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|Title:||Rural and Remote Practice||Contributor(s):||Darracott, Ros (author); Lonne, Bob (author)||Publication Date:||2017||Handle Link:||https://hdl.handle.net/1959.11/22456||Abstract:||Rural and remote practice is shaped by the community's unique geographic, economic, political and social characteristics. Practising effectively with, and within, these communities entails working in a community-embedded manner that respects, embraces, utilises, and fosters local values and capabilities. This chapter examines a conceptual framework for understanding the special characteristics, contexts and issues that practice in these locations involves, and outline best practice approaches. Social workers and human service workers use various definitions of 'rural' and 'remote' practice, but all tend to entail a notion of small community practice that is geographically distant and isolated from urban centres. No definition of either 'rural' or 'remote' is universally accepted, but remote communities are generally seen as having a smaller population (fewer than 2500 people) and significant disadvantage due to poor access to services, resources and political influence (Cheers, 1998; Pugh and Cheers, 2010; Wakerman, 2004). These definitions affect decision-making about social policy, planning and resource allocation for the roughly one-third of Australians living there (Wakerman, 2004).||Publication Type:||Book Chapter||Source of Publication:||Social work and human services best practice, p. 185-207||Publisher:||The Federation Press||Place of Publication:||Annandale, Australia||ISBN:||9781760021443||Field of Research (FOR):||160702 Counselling, Welfare and Community Services||HERDC Category Description:||B3 Chapter in a Revision/New Edition of a Book||Other Links:||https://nla.gov.au/anbd.bib-an60222732||Statistics to Oct 2018:||Visitors: 6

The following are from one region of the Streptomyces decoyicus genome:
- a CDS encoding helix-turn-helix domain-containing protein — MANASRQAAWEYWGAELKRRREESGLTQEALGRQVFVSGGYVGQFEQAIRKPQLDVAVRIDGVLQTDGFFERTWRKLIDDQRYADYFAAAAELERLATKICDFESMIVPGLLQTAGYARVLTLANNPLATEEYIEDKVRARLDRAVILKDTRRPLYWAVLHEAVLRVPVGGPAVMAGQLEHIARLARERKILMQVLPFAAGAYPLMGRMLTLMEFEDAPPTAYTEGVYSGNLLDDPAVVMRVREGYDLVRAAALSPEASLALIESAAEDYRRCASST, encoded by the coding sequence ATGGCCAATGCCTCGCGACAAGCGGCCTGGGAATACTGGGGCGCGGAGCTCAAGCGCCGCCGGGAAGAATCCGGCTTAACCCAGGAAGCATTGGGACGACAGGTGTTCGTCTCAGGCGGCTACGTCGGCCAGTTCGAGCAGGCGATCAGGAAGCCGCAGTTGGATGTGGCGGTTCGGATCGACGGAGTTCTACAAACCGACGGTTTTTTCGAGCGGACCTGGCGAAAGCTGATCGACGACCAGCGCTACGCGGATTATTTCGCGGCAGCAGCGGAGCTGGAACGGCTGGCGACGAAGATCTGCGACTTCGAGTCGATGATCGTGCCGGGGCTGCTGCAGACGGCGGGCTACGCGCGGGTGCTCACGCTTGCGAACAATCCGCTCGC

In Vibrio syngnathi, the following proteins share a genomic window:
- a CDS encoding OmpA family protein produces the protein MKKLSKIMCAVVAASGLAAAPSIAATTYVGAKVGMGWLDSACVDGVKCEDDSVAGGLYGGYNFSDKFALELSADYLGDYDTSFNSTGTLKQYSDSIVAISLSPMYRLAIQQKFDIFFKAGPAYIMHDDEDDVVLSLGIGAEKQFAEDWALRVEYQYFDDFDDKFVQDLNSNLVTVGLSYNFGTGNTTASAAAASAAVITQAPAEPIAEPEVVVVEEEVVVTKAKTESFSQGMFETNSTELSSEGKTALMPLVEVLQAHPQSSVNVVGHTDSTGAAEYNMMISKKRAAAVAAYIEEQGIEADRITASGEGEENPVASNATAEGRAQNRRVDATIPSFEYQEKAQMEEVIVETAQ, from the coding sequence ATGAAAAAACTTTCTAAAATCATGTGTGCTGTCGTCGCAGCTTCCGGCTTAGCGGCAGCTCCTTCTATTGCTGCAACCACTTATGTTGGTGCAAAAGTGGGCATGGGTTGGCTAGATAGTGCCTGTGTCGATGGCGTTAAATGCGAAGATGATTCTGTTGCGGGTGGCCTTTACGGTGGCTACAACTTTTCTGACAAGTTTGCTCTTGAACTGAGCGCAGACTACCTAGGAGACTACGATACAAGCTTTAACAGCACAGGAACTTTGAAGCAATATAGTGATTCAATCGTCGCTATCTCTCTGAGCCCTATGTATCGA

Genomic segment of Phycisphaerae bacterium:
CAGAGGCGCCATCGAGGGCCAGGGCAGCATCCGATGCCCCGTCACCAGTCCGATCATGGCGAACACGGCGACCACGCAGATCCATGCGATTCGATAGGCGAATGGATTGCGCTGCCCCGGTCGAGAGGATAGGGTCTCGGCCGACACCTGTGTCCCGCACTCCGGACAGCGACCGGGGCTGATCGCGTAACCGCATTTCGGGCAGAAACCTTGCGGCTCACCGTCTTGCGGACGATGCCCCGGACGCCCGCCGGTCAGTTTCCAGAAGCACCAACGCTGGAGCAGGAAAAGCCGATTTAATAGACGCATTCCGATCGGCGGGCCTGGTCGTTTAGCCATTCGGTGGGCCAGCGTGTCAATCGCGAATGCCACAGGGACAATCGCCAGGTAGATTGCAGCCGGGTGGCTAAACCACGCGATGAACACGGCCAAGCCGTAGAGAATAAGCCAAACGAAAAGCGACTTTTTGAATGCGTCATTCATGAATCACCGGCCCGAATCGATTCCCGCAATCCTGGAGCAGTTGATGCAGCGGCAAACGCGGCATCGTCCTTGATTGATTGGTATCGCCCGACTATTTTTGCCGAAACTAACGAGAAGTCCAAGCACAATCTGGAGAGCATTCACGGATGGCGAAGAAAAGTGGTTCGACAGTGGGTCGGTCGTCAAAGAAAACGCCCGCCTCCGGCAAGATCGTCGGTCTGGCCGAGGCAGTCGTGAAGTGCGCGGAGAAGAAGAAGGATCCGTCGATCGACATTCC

|Appears in Collections:||Book Chapter|
School of Health
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